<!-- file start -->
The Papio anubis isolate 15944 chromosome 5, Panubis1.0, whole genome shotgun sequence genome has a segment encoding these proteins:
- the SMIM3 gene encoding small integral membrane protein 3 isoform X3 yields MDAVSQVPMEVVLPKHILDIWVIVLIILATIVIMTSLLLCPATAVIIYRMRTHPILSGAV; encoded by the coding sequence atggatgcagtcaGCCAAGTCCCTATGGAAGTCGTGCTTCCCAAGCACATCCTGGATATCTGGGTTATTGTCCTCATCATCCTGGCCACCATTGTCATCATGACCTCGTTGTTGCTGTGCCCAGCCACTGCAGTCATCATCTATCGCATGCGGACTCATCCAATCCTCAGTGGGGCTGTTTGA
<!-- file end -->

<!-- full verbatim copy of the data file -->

The Papio anubis isolate 15944 chromosome 5, Panubis1.0, whole genome shotgun sequence genome has a segment encoding these proteins:
- the SMIM3 gene encoding small integral membrane protein 3 isoform X3 yields MDAVSQVPMEVVLPKHILDIWVIVLIILATIVIMTSLLLCPATAVIIYRMRTHPILSGAV; encoded by the coding sequence atggatgcagtcaGCCAAGTCCCTATGGAAGTCGTGCTTCCCAAGCACATCCTGGATATCTGGGTTATTGTCCTCATCATCCTGGCCACCATTGTCATCATGACCTCGTTGTTGCTGTGCCCAGCCACTGCAGTCATCATCTATCGCATGCGGACTCATCCAATCCTCAGTGGGGCTGTTTGA